The laugh is on us: Not The Um Um Players from left clockwise Bruce Barritt, Tim Taylor, Chris Broadhurst and Fred Barritt, will humour the quirks of life in Bermuda in their sell out show Never Say Never.
The laugh is on us: Not The Um Um Players from left clockwise Bruce Barritt, Tim Taylor, Chris Broadhurst and Fred Barritt, will humour the quirks of life in Bermuda in their sell out show Never Say Never.
Be warned, no-one will be immune from the wrath of Bermuda's very own politically-incorrect comedy troupe.

Not the Um Um Players will kick off this year's Bermuda Festival of the Performing Arts with "a show for everyone"

tomorrow.

It's been five years since the guys have shared their humour on stage, but there's going to be no stopping them in their five sell-out shows at City Hall Theatre.

They promise to mix up "something old with something new" with a series of short sketches and songs to help celebrate Bermuda's 400th anniversary.

It's bound to be a topical night with those in the audience being encouraged to laugh at themselves.

Close to the edge

Chris Broadhurst said: "We've always tried to keep things close to the edge, looking at things that are uniquely Bermudian.

"That could be absolutely anything like going to TCD or taking a ferry, those things that only Bermudians know about.

"You only have to look around us, there's humour in absolutely everything."

He added: "We don't just poke fun at the PLP or the UBP, we have a go at both sides and give equal time to both!

"In fact no-one is immune from us taking a poke at them."

The group of six friends formed the Monty Python-esque comedy troupe in 1984 and performed annually for six years then every two years until celebrating their 20th anniversary in 2004.

Performing in this week's shows will be the foursome Bruce Barritt, Fred Barritt, Chris Broadhurst and Tim Taylor. Sean Dill and Peter Smith will not be joining them.

Mr. Broadhurst said: "We have not done anything for years but are very honoured to be part of the festival.

"Being a sell out so quickly came as a surprise to us.

"It's very gratifying as you never know for sure how you are going to go down especially as Bermuda is such a transient society.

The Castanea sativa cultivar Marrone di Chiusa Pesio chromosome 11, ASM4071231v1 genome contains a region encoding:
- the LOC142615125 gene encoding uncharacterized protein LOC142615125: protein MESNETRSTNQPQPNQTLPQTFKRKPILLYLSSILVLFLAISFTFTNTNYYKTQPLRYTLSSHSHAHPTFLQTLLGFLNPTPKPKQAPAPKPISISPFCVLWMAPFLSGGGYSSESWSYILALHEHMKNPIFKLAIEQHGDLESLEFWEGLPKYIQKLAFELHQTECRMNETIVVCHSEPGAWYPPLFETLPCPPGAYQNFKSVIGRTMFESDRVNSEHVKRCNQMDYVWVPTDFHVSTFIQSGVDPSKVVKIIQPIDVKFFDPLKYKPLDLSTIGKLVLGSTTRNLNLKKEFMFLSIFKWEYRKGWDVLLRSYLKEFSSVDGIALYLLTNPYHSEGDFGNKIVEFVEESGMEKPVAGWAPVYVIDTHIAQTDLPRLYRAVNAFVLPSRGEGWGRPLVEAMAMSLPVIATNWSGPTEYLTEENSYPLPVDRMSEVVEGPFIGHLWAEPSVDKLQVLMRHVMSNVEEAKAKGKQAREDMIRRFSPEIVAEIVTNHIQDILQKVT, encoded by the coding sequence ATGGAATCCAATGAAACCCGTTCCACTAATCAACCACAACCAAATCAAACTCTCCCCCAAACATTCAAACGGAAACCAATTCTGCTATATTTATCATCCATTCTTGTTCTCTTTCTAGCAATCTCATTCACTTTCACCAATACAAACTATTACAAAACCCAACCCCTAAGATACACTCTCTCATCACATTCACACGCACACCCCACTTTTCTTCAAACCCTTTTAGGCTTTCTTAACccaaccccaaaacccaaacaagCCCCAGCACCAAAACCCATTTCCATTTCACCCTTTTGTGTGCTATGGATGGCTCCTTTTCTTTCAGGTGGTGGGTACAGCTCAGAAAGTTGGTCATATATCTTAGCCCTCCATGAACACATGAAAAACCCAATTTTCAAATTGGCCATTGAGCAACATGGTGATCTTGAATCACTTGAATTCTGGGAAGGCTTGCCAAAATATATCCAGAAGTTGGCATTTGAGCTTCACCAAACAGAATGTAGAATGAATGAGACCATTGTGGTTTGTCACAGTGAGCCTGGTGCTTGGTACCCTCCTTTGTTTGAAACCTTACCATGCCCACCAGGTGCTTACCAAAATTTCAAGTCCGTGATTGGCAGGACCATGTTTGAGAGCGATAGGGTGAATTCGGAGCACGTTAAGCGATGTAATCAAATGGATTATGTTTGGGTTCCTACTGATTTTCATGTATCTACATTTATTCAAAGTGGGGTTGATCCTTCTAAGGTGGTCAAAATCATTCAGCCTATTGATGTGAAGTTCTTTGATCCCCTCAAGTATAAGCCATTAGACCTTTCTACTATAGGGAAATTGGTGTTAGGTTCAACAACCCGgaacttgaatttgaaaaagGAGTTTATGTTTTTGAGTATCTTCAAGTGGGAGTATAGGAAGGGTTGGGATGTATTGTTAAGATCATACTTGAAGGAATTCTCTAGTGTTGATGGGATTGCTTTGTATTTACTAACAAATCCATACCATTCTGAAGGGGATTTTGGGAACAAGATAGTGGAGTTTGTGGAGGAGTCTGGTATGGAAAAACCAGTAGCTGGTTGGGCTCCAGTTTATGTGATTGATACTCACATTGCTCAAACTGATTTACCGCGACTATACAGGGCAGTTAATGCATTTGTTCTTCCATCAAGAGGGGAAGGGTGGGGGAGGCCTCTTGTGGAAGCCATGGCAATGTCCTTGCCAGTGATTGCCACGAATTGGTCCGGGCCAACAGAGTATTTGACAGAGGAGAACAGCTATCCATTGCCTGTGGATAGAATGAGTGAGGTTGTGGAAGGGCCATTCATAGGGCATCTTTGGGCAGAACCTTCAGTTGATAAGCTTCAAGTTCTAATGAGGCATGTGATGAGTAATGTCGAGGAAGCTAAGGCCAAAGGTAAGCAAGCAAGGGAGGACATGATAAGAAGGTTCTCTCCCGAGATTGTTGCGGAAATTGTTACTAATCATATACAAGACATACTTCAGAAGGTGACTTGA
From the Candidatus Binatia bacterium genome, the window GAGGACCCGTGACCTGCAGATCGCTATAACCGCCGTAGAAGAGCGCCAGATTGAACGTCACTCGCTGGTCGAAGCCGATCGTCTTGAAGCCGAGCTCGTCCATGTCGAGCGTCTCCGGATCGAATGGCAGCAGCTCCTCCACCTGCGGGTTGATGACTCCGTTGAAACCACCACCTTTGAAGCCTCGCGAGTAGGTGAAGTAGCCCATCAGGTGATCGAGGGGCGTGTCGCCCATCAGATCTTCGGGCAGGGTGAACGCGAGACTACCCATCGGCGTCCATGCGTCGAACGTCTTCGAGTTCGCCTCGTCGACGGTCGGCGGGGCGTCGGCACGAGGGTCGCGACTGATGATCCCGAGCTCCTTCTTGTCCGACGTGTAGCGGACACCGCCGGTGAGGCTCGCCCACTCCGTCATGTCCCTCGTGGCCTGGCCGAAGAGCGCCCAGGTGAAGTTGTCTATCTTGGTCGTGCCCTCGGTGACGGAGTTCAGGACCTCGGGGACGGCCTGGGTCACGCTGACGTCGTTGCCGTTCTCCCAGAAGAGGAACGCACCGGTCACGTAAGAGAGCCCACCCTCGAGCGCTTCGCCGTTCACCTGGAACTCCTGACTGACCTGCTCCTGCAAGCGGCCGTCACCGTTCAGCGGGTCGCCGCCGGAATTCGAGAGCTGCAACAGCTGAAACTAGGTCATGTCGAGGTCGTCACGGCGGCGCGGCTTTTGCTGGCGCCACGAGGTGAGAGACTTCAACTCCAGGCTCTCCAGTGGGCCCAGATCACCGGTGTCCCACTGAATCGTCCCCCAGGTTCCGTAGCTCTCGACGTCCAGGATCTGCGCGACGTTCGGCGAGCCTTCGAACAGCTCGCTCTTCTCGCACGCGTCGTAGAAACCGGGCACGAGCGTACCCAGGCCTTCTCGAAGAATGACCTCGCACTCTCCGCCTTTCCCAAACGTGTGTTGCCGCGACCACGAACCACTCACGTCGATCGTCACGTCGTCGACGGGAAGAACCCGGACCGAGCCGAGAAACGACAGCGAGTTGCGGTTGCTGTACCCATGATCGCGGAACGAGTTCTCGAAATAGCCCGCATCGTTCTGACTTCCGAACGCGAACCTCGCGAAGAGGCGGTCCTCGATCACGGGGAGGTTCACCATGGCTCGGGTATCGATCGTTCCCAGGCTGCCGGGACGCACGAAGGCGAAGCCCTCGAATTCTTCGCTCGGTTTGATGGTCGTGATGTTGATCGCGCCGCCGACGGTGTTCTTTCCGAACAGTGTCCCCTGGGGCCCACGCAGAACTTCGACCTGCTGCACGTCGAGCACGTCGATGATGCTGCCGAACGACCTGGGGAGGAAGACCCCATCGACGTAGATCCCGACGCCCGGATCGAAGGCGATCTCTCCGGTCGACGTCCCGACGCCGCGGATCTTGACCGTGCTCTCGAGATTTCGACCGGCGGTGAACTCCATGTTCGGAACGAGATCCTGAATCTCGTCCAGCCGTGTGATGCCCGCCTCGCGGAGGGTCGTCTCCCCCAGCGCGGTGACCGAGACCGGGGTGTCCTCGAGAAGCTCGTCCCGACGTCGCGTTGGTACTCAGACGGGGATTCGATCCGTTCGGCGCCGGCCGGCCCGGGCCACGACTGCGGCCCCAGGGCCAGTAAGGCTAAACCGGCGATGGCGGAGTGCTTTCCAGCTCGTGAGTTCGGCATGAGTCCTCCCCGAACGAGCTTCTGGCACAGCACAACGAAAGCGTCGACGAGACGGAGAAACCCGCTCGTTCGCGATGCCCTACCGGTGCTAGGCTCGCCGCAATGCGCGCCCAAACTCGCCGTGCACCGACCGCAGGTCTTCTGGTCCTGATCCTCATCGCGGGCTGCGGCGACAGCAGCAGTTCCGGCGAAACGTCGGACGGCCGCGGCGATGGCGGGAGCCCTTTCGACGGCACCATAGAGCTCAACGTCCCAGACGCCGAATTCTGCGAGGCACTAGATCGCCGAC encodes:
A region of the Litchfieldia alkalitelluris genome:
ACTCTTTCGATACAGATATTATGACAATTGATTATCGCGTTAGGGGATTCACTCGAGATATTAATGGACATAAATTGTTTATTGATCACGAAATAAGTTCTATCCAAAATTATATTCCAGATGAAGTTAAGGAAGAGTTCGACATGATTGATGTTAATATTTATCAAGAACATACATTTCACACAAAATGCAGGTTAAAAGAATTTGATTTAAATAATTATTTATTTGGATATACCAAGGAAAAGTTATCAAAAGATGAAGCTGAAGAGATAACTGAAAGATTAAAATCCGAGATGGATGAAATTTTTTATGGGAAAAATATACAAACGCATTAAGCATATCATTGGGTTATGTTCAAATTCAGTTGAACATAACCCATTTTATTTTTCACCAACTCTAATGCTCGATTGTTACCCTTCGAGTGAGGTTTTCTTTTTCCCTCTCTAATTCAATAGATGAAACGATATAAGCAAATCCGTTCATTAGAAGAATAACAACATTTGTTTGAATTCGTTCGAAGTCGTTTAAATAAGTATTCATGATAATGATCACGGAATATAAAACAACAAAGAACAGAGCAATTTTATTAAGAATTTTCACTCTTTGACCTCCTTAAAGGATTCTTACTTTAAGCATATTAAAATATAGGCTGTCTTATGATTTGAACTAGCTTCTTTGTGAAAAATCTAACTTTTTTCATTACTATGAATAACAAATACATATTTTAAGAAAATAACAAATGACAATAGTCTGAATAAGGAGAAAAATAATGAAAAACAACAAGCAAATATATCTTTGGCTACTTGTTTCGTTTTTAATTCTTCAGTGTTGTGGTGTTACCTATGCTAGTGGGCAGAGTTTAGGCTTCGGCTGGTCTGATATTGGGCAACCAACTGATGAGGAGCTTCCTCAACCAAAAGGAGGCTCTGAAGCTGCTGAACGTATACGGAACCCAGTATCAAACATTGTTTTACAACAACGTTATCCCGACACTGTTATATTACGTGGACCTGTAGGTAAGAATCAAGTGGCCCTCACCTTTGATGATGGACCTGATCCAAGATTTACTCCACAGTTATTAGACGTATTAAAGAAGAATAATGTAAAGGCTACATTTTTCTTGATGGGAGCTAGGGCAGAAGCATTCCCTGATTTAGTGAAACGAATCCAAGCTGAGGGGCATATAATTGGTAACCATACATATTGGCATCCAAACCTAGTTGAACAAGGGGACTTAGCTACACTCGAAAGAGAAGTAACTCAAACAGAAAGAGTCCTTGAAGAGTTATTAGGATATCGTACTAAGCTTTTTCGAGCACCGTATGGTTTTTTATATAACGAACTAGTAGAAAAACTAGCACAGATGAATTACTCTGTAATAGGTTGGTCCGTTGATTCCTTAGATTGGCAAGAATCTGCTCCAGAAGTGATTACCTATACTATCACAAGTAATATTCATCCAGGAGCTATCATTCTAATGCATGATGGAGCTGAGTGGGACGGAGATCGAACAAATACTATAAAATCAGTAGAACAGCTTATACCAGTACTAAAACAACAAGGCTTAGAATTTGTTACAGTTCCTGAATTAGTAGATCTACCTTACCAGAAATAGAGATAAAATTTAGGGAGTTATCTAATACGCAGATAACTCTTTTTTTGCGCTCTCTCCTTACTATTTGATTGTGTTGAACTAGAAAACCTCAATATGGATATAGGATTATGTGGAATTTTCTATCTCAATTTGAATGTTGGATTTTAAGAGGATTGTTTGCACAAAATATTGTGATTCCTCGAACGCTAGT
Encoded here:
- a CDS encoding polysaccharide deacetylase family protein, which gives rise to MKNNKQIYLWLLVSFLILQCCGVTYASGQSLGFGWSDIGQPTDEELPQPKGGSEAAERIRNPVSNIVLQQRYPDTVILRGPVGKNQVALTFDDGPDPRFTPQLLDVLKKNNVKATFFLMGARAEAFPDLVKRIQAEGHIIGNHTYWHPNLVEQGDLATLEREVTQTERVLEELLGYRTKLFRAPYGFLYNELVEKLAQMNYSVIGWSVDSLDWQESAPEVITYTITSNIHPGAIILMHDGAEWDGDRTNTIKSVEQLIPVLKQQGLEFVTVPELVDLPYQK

"We started when we were in our 20s, now we're in our 50s. We're just old white guys!"

Carefully developed

The four guys have been working on the show - which is called Never Say Never - for several months.

Mr. Broadhurst compared it to "taking an exam or having a baby" as the show had "developed over time and become very dear to our hearts."

He says people are forever asking them if they will be performing favourites like the Bream song and the three Portuguese women sketch - but he refused to give anything away.

All Mr. Broadhurst would say was: "We've been listening to what's going on around us and we've got a lot of material."

As well as old favourites, the two-hour show will touch on Bermuda's history and travel right up to the present day.

Varied humour

Humour on all different levels will be included from 'slapstick' to 'thinking man's humour' which you may not get straight away but it will hit you later.

When asked if this will give the troupe a taste for the stage again, Mr. Broadhurst said: "There's nothing planned but as the show's title says never say never!

"This may be our last show, it may not be."
Want to go to the Bermuda Festival?

- The Festival of the Performing Arts will run for about two months from January 8 to February 28.

- It's a showcase of local and international performers from ballet and jazz to late-night comedy and Shakespeare's The Tempest.

- For the full line-up or

tickets visit www.bermudafestival.org or www.bermudatix.bm

- For more information call the Bermuda Festival at 296-5774.